Transcriptome assembly and analysis led to the identification of 14putative IRs (Table 2). 11 of the 14 sequences had a complete ORF, with HyphIR1, 2 and10 being the exceptions (Table 6). And two IRs (HyphIR1 and 10) had none transmembrane domain (Table 6). In the IR phylogenetic tree, 14 IR sequences were distributed in differential subclades. HyphIR4 and HyphIR7 may belong to the IR41a clade and had 100% orthology with each other. HyphIR9 clustered with the IR76b sequences from other insects, and showed homology with SinfIR76b, which may be characterized as HyphIR76b. The same situation occurred with HyphIR8 and HyphIR11, which could be identified as a member of the IR21a and IR75p subgroup, respectively. In addition, HyphIR14 was found in the high conserved IR8a subfamily, while HyphIR12 was a member of IR25a subclade (Fig 5).

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Fig 5. Phylogenetic tree of putative ionotropic receptor (IR) genes from H.cunea and other lepidopteran insects.

Bmor: B. mori; Cpom: C. pomonella; Dhou: D. houi; Dkik: D. kikuchii; Dmel: D. melanogaster; Sinf: S. inferens.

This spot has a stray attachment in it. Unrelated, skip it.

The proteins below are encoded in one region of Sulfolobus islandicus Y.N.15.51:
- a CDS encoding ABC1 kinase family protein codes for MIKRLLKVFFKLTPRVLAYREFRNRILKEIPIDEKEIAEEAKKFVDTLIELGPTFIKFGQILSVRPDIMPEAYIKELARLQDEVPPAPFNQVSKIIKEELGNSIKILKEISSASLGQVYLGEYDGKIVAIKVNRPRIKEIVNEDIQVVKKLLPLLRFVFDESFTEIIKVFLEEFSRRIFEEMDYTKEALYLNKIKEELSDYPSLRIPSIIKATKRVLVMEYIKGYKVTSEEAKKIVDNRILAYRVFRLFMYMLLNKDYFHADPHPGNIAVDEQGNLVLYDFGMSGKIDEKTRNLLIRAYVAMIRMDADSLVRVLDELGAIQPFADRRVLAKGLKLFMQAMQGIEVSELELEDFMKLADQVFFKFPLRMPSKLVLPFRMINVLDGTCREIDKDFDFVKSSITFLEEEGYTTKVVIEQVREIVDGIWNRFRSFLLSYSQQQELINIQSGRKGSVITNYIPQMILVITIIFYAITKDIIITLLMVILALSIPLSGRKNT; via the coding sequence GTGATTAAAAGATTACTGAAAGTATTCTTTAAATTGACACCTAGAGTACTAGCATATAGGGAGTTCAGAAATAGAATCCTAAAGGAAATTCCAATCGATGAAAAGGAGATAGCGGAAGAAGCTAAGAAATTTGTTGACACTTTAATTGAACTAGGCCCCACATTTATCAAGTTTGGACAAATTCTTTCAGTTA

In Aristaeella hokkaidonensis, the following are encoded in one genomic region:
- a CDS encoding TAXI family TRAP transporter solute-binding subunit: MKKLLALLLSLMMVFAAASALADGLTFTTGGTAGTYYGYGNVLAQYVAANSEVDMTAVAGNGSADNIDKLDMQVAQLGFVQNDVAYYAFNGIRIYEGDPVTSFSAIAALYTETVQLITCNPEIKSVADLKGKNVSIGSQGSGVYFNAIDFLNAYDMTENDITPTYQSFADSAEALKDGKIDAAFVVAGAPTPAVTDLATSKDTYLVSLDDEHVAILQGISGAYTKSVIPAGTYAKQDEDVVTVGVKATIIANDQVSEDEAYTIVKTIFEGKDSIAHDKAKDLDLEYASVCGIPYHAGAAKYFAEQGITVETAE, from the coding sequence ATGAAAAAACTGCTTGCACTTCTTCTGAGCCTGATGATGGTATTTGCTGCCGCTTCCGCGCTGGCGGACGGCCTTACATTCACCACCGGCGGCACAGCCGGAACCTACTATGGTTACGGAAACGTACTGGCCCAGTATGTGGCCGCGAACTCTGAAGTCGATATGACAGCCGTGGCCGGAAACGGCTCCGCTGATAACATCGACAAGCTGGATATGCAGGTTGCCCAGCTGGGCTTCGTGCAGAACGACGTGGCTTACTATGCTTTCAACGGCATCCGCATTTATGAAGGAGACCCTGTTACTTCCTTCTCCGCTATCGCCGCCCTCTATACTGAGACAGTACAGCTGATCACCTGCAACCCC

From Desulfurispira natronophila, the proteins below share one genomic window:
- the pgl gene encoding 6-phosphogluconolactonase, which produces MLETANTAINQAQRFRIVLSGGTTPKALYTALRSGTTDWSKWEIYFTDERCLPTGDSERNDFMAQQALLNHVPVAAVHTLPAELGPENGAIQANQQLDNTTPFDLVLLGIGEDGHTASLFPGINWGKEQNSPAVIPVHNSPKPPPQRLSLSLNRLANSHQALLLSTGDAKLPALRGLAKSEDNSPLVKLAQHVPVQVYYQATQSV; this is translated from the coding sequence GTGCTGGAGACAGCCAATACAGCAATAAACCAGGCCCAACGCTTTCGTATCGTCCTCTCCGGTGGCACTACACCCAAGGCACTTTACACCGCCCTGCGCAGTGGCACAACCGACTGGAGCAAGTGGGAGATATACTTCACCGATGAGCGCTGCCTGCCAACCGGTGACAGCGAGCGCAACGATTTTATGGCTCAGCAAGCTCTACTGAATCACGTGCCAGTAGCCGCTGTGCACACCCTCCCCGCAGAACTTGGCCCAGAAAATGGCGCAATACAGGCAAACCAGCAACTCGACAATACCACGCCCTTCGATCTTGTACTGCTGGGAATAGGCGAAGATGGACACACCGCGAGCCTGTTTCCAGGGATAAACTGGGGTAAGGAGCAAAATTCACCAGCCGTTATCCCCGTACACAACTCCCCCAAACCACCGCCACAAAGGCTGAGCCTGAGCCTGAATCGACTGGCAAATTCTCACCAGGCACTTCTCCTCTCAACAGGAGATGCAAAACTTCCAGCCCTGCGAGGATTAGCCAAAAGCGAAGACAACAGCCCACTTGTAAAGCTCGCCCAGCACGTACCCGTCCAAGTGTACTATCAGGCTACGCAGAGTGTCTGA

http://dx.doi.org/10.1371/journal.pone.0164729.g005

Identification of putative sensory neuron membrane proteins

Two SNMPs (SNMP1 and SNMP2) were detected from our transcriptome (Table 2). SNMP2 was presumed to have a full-length ORF (Table 7). In the phylogenetic tree, HyphSNMP1 clustered with SinfSNMP1 belonging to the SNMP1 family. HyphSNMP2 formed a unique branch in the SNMP2 family (Fig 6).

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Fig 6. Phylogenetic tree of putative sensory neuron membrane protein (SNMP) genes from H. cunea and other lepidopteran insects.

Aips: A. ipsilon; Bmor: B. mori; Harm: H. armigera; Hass: H. assulta; Hvir: H. virescens; Msex: M. sexta; Sexi: S. exigua; Sinf: S. inferens; Slit: S. litura.